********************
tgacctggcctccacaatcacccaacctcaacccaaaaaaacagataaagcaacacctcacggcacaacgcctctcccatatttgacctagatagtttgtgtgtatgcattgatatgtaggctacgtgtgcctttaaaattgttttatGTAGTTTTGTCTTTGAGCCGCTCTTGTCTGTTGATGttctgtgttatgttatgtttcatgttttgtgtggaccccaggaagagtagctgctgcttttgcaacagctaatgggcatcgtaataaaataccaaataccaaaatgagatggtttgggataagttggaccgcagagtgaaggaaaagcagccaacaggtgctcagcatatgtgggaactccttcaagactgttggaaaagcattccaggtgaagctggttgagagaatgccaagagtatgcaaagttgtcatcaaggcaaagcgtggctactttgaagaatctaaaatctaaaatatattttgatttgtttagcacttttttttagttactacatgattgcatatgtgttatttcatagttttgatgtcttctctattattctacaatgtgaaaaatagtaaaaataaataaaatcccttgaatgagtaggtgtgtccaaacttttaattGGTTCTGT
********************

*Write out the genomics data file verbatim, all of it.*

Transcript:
tgacctggcctccacaatcacccaacctcaacccaaaaaaacagataaagcaacacctcacggcacaacgcctctcccatatttgacctagatagtttgtgtgtatgcattgatatgtaggctacgtgtgcctttaaaattgttttatGTAGTTTTGTCTTTGAGCCGCTCTTGTCTGTTGATGttctgtgttatgttatgtttcatgttttgtgtggaccccaggaagagtagctgctgcttttgcaacagctaatgggcatcgtaataaaataccaaataccaaaatgagatggtttgggataagttggaccgcagagtgaaggaaaagcagccaacaggtgctcagcatatgtgggaactccttcaagactgttggaaaagcattccaggtgaagctggttgagagaatgccaagagtatgcaaagttgtcatcaaggcaaagcgtggctactttgaagaatctaaaatctaaaatatattttgatttgtttagcacttttttttagttactacatgattgcatatgtgttatttcatagttttgatgtcttctctattattctacaatgtgaaaaatagtaaaaataaataaaatcccttgaatgagtaggtgtgtccaaacttttaattGGTTCTGT